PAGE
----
Uproot, Rupture's first release since returning to Brooklyn after seven years in Spain, offers his most intimate work to date. Rupture is not a DJ to rest on previous highs, but who constantly looks for new ones. He proved that he can DJ fast & dense with his influential Gold Teeth Thief & Minesweeper Suite mixes - now it's time for the sensual slow dance of a (relatively) smooth turntablist-experience that deepens on repeat listens. Uproot downshifts into languorous long-blends and gorgeous moments of ambient warmth. This is surely his most 'listenable' mix to date, blended seamlessly with elements from UK dubstep and Brooklyn dancehall to Berlin abstraction, not to mention Brazil (Maga Bo), Finland (Clouds), Australia (Dead Leaf) and more. Taking the twin lessons of bass and space taught by 70s Jamaican dub visionaries, Uproot explores a wealth of new material - almost half of it previously unreleased - in a mix that is deep, contemplative, and contagious. Cosmopolitan bass never sounded so good.
Review by John Bush
DJ /rupture fans who are able to remember his excellent studio record from 2004 (Special Gunpowder) shouldn't be surprised at the variety or quality of 2008's Uproot mix album. A collection of downtown techno experimentalism, and including a cast of collaborators close to /rupture's heart, Uproot sounds of a piece, and actually a little monotonal compared to his sprawling, guest-heavy production album of four years earlier. That said, Uproot earns high marks for its cohesion, with clashing effects never getting in the way of its insistent groove (it is a mix album, after all). Highlights come with the dub digitalia of Ekstrak and the contributions (both a track and a remix) from Team Shadetek.
[The Agriculture; 2008]
Jace Clayton (aka DJ/rupture) inspires a special tenor of admiration from music critics because, in addition to crafting literate, reference-rich, and conversational music, he often writes about it just as adeptly. It's not a stretch, if we're honest, to say that he writes about music more skillfully and illuminatingly than the majority of us who have ever done it full-time. He is, to put it bluntly, one of those people who gets it right far more often and in more different ways than your ordinary person really should. Uproot is another one of those instances.
In the broadest, most literal sense, Rupture came to rise as a mashup artist, and there are certainly elements of Uproot-- a mix following on the turrets of 2002's Gold Teeth Thief and Minesweeper Suite and 2005's Low Income Tomorrowland-- that find him flexing those muscles. To give him that tag, though, would be a bit misleading; Rupture uses the form to different ends. Folks like Girl Talk, Diplo, and A-Trak use mashups to make superficial connections, or to make people dance, or to be clever, or, sometimes, to be clever-clever. Rupture, as the name implies, creates fissures. He's less likely to rip four bars or a hooky lyric from something as he is to extract its mood in total; he's less interested in creating fleeting moments than he is in creating large, interweaving tapestries. Because his source material is generally pulled from dubstep, ragga, outré hip-hop, found sounds, and other indigenous musics, those tapestries can often sound political. Clayton has such a global, democratic ear and such a knack for soupy unease that it's difficult not to hear his mixes, at least partly, as commentary pieces. Even when, as is the case with Uproot, his mixes veer on the neatly manicured side, they still ultimately feel combustible out of the box.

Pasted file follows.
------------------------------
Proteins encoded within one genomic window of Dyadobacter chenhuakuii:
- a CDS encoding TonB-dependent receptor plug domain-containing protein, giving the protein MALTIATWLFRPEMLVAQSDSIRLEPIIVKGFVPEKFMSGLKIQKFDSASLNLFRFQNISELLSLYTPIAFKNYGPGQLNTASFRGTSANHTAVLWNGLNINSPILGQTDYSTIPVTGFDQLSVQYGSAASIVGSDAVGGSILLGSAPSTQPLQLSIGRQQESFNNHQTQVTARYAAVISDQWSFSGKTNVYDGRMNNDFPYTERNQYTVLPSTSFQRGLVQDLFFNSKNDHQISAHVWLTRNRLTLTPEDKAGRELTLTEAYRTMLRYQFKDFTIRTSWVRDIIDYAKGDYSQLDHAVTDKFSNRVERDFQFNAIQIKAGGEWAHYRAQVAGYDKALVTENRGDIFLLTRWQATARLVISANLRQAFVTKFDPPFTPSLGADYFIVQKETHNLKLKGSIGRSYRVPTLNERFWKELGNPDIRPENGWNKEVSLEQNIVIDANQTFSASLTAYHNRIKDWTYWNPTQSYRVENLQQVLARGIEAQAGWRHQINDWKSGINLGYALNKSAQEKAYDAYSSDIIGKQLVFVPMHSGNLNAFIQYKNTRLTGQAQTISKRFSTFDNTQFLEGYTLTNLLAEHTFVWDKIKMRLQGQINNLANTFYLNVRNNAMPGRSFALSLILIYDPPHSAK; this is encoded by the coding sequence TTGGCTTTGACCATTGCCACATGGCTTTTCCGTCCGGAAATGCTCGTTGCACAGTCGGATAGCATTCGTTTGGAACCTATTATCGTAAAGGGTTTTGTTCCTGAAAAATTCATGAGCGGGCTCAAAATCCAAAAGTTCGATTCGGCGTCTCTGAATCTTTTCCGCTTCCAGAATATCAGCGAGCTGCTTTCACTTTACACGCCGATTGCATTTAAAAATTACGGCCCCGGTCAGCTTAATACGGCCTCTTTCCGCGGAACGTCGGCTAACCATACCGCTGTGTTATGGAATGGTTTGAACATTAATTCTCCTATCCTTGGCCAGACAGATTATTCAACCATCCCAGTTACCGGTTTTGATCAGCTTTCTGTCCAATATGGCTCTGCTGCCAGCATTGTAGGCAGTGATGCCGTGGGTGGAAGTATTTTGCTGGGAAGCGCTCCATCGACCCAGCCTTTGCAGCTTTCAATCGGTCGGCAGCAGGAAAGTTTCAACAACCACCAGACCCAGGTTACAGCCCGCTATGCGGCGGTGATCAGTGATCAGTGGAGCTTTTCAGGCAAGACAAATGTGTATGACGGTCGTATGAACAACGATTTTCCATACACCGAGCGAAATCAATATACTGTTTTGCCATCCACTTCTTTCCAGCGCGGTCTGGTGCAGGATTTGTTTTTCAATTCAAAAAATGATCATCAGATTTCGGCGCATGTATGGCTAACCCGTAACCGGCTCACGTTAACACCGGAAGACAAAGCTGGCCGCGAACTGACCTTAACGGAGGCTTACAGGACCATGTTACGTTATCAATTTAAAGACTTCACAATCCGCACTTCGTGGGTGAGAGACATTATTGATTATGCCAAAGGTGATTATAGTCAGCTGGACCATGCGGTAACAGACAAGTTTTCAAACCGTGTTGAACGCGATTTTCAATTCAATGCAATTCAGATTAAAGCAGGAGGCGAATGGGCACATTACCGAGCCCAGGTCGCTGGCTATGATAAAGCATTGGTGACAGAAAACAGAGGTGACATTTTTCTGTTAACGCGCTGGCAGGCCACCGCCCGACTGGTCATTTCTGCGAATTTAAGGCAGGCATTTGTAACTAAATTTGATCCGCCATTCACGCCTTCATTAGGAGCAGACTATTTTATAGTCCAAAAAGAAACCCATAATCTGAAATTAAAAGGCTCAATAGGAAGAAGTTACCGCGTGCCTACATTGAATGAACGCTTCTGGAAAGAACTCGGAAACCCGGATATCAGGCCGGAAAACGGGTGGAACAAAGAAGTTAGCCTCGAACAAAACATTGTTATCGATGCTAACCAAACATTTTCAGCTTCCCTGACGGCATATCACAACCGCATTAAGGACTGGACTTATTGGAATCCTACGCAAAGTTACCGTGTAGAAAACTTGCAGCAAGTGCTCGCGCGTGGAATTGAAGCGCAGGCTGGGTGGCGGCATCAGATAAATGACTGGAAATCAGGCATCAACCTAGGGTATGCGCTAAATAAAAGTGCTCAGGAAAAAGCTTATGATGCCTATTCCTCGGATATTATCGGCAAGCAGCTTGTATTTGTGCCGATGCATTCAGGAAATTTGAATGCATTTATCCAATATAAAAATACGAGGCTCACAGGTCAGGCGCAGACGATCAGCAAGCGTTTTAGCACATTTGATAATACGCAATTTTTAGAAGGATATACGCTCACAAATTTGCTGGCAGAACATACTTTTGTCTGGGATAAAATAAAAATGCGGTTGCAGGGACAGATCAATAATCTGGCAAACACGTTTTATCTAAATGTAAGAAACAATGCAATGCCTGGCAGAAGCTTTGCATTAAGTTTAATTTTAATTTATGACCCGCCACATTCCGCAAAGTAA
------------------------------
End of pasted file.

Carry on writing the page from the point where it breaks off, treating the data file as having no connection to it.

While Uproot feels every bit as purposeful as those earlier mixes, it achieves that goal though different means. Musically, it's far more subdued and spacious; the lacerating swathes of digital noise have been subbed out for tracks that favor lonely, clattering rhythms, yawning sub-basslines, and displaced vocals. Like a lot of his contemporaries, Rupture has clearly gravitated towards dubstep over the past few years, and Uproot shows his selection skills in that space are as impeccable as they are elsewhere. From the cavernous glissandos in Frescoe's "Afghanistan" to the twerky, demodulated keys in Filastine's "Hungry Ghost (Instrumental)" to the haunted illbient fog of Moving Ninja's "Uranium", Clayton's selections are generous and far-reaching, and build a pretty compelling case for dubstep as the most creatively robust genre in electronic music right now.
Perhaps surprisingly, Uproot also features moments of genuine, unfettered softness and beauty. Atki2's "Winter Buds" is a dubstep rhythm that rests on an expected rush of warm piano chords, while Dead Leaf's "Save From the Flames All That Yet Remains" chases the looping, pulsing ambient of Professor Shehab + Lloop's "Drunken Monkey (Ambient Remix)" with a gentle swell of strings and pianos. Most notable, though, is the 1-2 punch that provides the mix's stirring midway point; a bittersweet interlude from cellist and Clayton collaborator Jenny Jones provides the segue into a few minutes from the second of Ekkehard Ehlers' terrific two-part ode to filmmaker John Cassavetes, from his 2002 album Plays. Although roundly earmarked as special by the relative few who heard it upon its release, history has arguably done "Plays John Cassavetes" a disservice. Clayton's resurrection of it here, in turn, speaks to another key reason his mixes are special; he's in the rare category of DJs who gives the impression that he is not just wading through music, but correcting it by building his own canon, and constructing an alternate history. It's a place you would want to live.
- Mark Pytlik, October 24, 2008